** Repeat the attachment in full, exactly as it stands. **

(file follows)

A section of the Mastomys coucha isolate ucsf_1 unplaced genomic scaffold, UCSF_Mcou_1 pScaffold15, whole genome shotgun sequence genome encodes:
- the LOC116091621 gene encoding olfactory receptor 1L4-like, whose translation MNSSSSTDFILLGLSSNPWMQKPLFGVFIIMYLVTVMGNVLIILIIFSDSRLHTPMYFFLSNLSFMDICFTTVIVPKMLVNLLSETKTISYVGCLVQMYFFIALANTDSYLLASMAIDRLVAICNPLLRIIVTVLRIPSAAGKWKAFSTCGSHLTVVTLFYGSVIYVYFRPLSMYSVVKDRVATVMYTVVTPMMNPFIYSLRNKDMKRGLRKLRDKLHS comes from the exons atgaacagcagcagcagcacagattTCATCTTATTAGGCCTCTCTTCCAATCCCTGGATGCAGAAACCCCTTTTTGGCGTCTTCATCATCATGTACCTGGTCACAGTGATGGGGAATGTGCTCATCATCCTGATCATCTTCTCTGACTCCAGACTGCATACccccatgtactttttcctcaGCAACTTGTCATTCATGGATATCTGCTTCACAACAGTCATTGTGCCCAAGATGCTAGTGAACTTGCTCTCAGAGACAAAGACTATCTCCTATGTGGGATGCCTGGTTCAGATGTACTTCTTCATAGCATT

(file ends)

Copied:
A section of the Mastomys coucha isolate ucsf_1 unplaced genomic scaffold, UCSF_Mcou_1 pScaffold15, whole genome shotgun sequence genome encodes:
- the LOC116091621 gene encoding olfactory receptor 1L4-like, whose translation MNSSSSTDFILLGLSSNPWMQKPLFGVFIIMYLVTVMGNVLIILIIFSDSRLHTPMYFFLSNLSFMDICFTTVIVPKMLVNLLSETKTISYVGCLVQMYFFIALANTDSYLLASMAIDRLVAICNPLLRIIVTVLRIPSAAGKWKAFSTCGSHLTVVTLFYGSVIYVYFRPLSMYSVVKDRVATVMYTVVTPMMNPFIYSLRNKDMKRGLRKLRDKLHS comes from the exons atgaacagcagcagcagcacagattTCATCTTATTAGGCCTCTCTTCCAATCCCTGGATGCAGAAACCCCTTTTTGGCGTCTTCATCATCATGTACCTGGTCACAGTGATGGGGAATGTGCTCATCATCCTGATCATCTTCTCTGACTCCAGACTGCATACccccatgtactttttcctcaGCAACTTGTCATTCATGGATATCTGCTTCACAACAGTCATTGTGCCCAAGATGCTAGTGAACTTGCTCTCAGAGACAAAGACTATCTCCTATGTGGGATGCCTGGTTCAGATGTACTTCTTCATAGCATT